The first people to arrive in the UK from India since the country was placed on the travel "red list" have entered hotel quarantine.
British and Irish nationals and those with residency rights must isolate in approved accommodation for 10 days after rules changed overnight.
India has seen a second wave of infections, with shortages of medical oxygen leaving some patients untreated.
Some British Asians have spoken of the trauma of witnessing India's surge.
Meeta Joshi, from Guildford, Surrey, described how she has lost nine close relatives and friends in India in the past week - four due to Covid.
"One was an aunt I have known since I was born… I was in communication with her regularly through mobile calls," she said.
"Life is so fragile and there is no guarantee. Until February, everything was looking fine in India."
Ashree Singh described "a state of mental agony" as relatives and friends sent worsening updates from the country on messaging apps.
The NHS worker who lives in London said she had a "feeling of worthlessness and helplessness when you're seeing your family, relatives and friends suffering and dying".
On Friday, India reported 332,730 new cases of coronavirus, setting a world record for a second day running. Deaths were numbered at 2,263 in 24 hours as crematoriums organise mass funeral pyres.
Passengers from one of the first scheduled commercial flights to land in the UK from India since the red list changed were seen being escorted to government-approved hotels at London's Heathrow Airport on Friday afternoon.
TV chef Romy Gill returned from India before the travel rules changed on Thursday and is isolating in a hotel in Bristol. She praised the UK government's handling of the rules for those returning from the country.
"I was in India last November and what has been done now is completely different," she said. "I think the [UK] government is doing what they should have done ages ago."
But some have spoken of their struggle to leave India amid restrictions on travel and widespread flight cancellations.
Mukti Mulligan, from London but currently in Goa, told BBC Asian Network's Big Debate he lost out on tickets to return to the UK because his mandatory Covid test did not return within the time limit.
He said the situation in India was "very worrying" - though Goa seemed calmer than elsewhere - and he expressed surprise at how visible Covid was among his friends in their 20s and 30s.
"Even now a number of my friends are isolating, stuck in bed, most of them are not tested," he said. "Almost certainly a vast majority have got Covid.
"We're talking about under 40s, mostly in their 20s and 30s. Pretty much everyone is affected in some way or another."
Deepa Bajaj, an IT consultant living in London, travelled back to India in early March to visit her elderly parents in Mumbai.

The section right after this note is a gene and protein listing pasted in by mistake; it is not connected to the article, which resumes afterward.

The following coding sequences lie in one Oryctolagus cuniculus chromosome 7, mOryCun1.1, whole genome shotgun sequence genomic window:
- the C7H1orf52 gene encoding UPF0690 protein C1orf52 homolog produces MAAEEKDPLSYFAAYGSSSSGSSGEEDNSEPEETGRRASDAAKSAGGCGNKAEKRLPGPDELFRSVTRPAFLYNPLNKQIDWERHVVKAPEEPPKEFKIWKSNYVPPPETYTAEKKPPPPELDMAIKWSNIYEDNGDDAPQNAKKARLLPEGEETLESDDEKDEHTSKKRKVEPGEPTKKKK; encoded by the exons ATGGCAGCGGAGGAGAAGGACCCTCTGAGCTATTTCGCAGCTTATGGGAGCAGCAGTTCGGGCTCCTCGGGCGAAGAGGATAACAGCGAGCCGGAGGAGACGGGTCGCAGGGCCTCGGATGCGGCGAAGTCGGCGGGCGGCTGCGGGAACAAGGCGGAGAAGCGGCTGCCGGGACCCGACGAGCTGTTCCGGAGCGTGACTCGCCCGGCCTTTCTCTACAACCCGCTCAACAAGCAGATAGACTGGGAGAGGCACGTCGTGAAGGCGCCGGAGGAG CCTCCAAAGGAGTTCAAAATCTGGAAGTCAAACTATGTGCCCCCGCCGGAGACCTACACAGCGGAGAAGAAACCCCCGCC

When the red list change was announced, she secured a seat on a return flight back to the UK - but her mandatory pre-departure Covid tests returned positive results.
"It was a bit shocking because I had no symptoms, I was being super careful, I don't even remember having gone out for the past five or six days," she told Asian Network.
The 53-year-old is now experiencing Covid symptoms including a sore throat and fever but hopes to return to the UK once her she recovers from the virus.
Health Secretary Matt Hancock said the UK stands "ready to support our friends in India with whatever we can".
"We are actively engaged with how we can support from where we are," he said.
Friday's travel rule change means direct flights from India are still permitted, but UK and Irish nationals, as well as those with residency rights, must isolate in government-approved hotels - at their own cost - for 10 days.
Travel to the UK is banned for all others who have been in red list countries in the past 10 days.
There are 40 countries on the government's red list across the Middle East, Africa, Asia and South America. Countries can be added to the list with just a few hours' notice.
Public Health England (PHE) confirmed on Thursday that a further 55 cases of the virus variant first identified in India - known as B.1.617 - were found in the UK in the latest week to 14 April.
PHE experts are currently unsure whether any of the mutations mean the variant can be transmitted more easily, is more deadly or can evade the effectiveness of vaccines or natural immunity.
Meanwhile, scientific advisers to the UK government are increasingly optimistic that Covid restrictions will continue to lift in line with the roadmap in England - with hints this could include ditching the requirement for face coverings in many indoor settings during the summer.
But there is an expectation that some of the precautions such as masks and social distancing, if eased over the summer, may have to be brought back in the autumn to prevent further surges of cases.
The latest R number range for England was estimated to be 0.8 to 1.0, with a growth rate indicating the number of new infections is shrinking by between 1% and 5% every day.
The UK reported a further 2,678 coronavirus cases on Friday. Another 40 deaths within 28 days of a positive test were recorded, a slight rise on recent days.
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